confession: spin class feeds me more spiritually than church

My dream Sunday morning consists of sleeping a few hours past my weekday alarm of 6am, rolling out of bed to put the kettle on the stove for my coffee, opening my front door to retrieve my Washington Post, making my coffee while looking up pancake recipes, and then making whatever recipe looks best with what ingredients I have at home. It’s slow, unrushed, and centering.

It doesn’t include church. I love mornings in general, and when I lived in Seattle, I attended church at 4:00pm. It was glorious. 11:15am in DC comes a lot sooner than I usually expect it (my snooze alarm and I are getting so serious I should just put a ring on it). Needless to say, my motivation for church has been lacking so much that for Lent I opted to give up pancakes and add church back into my life.

Corporate or Sunday worship has never fulfilled me spiritually. In my adult life I can fit the times I felt it on one hand. I know, this isn’t something I should be saying. I’ve worked in most levels of my denomination, and I have a Master of Divinity degree, on route to become a deaconess… but it’s my truth (or reality to placate my Ph.D. friends). I go to church to see my friends; church has always been communal for me with some light formation.

I like a more grassroots, unpolished church where I’m asked to read scripture out loud with no practice of the Hebrew names of towns and/or people or pulled to help with offering. Yet, I want an elder presiding over communion and someone who is theologically articulate giving the sermon. It’s a weird blend for sure.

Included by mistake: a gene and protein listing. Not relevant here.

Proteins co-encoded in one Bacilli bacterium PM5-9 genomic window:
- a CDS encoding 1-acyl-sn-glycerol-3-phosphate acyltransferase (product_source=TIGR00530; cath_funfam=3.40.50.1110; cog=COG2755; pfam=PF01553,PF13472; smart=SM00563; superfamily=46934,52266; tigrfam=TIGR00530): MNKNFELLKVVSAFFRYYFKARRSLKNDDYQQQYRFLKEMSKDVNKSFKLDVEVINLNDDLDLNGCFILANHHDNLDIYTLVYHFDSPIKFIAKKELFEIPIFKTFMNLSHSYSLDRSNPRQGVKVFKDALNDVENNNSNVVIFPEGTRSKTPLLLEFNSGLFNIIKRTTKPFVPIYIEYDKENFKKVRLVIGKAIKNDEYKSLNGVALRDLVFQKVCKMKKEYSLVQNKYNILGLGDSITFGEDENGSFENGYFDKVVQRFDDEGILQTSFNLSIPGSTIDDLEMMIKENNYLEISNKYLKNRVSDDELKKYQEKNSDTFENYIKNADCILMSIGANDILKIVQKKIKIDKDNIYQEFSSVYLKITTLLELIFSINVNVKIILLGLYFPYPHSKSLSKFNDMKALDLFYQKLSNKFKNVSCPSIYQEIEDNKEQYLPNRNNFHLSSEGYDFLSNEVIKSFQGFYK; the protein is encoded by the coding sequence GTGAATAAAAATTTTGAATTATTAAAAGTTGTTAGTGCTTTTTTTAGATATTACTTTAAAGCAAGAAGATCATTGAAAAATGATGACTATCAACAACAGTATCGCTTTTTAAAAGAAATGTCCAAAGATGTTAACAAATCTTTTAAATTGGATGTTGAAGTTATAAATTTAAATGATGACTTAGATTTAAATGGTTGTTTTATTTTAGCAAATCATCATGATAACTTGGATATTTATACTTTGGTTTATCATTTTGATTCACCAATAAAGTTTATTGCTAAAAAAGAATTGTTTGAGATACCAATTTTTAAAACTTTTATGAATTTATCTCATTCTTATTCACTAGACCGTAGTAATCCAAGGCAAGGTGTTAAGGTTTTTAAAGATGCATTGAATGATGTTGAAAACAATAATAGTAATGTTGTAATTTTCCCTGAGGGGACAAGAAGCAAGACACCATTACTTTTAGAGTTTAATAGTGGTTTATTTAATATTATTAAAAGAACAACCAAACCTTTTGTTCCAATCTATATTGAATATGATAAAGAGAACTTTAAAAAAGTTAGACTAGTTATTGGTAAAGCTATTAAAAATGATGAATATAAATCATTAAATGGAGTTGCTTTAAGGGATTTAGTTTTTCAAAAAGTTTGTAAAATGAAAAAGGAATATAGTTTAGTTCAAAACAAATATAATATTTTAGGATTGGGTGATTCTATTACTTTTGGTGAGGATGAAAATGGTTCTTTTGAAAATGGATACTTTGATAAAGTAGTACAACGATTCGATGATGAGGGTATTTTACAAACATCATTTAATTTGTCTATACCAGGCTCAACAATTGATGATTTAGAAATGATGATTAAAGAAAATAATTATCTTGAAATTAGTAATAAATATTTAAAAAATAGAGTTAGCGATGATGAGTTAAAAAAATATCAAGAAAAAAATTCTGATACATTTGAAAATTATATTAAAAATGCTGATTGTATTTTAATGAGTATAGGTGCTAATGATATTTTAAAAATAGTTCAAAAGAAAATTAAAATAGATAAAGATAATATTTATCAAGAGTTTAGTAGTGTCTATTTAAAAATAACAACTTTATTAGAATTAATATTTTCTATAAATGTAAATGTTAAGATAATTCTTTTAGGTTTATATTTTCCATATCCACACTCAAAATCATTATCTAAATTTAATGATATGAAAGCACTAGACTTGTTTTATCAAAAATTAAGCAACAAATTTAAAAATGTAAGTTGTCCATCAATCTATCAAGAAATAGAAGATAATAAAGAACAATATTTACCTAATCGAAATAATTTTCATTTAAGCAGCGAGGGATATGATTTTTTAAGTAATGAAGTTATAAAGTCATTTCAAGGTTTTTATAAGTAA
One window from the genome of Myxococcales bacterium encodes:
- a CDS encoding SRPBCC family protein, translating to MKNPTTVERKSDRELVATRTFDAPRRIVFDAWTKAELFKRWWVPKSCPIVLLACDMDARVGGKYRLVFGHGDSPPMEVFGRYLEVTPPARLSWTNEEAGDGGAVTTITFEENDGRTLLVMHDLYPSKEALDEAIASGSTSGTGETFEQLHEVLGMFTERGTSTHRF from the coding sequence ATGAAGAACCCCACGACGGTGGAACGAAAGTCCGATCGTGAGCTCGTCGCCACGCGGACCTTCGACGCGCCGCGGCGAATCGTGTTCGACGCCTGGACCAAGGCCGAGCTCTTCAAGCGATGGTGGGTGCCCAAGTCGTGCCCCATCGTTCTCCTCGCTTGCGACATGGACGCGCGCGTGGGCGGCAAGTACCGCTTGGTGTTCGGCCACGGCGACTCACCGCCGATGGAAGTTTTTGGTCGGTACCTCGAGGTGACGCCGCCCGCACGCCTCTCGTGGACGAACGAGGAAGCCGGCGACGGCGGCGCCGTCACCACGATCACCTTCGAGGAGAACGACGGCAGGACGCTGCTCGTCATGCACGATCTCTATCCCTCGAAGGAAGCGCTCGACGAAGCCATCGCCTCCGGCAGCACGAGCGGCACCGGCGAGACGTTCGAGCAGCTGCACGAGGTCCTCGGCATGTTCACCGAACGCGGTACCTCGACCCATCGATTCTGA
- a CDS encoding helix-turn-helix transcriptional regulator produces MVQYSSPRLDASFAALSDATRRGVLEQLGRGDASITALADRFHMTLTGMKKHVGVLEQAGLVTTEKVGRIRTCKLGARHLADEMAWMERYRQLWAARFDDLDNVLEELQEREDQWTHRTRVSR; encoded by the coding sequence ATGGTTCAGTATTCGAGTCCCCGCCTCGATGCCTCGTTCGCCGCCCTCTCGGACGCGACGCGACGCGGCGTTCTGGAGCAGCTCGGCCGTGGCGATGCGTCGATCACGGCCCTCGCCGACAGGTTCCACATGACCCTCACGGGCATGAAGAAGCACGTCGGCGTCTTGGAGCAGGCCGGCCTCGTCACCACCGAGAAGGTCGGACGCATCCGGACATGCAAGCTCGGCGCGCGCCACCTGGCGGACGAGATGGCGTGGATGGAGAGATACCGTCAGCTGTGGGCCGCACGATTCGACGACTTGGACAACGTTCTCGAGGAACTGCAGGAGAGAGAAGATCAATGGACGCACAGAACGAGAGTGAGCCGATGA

This disconnect grew more after I got my master’s and even more so when I moved from Seattle to DC, but I found a community at a church and joined it. I was really good about Sunday attendance for months, then this summer I took a break and it lasted until Lent. I probably went to my congregation’s worship twice in this time, but I picked up attending chapel a few times a month or more at work.

I’m not the model church-goer, yet today I admitted in a public space that I go to church and work for it. Perhaps before I get to my radical (for me) moment of evangelism, I should give a back story.

Last year, I decided the time was now for getting back in shape and discovered a studio that offered spin and yoga classes. I was sold. Since May I have been going for 5-7 classes a week. I do spin 4 times a week, yoga 2-3 times. I have a very embodied theology that is rooted in my personal piety. I believe in nourishment and healthy mind and body, so that, in turn, our bodies and spirits can sustain us for the long work of creating a just world. The fact of the matter is that I leave spin class feeling emboldened, empowered, one with my body, and ready to take on the world. I do not leave church feeling that way.

Back to today, I had just left my spin class and was starting to layer back up for the commute home when someone was talking about the class.

“It’s like church, but way less boring and fun.” (Okay, so I have texted the same words to the chagrin of my clergy friends.) This time it stung; it hit an unknowingly tender spot hard.

That’s when things got weird on my end. I turned around and said, “You haven’t found the right church then.” I felt so awkward that I felt the need to go on and say in the most uncool way possible, “I worked for a church.” I quickly turned around.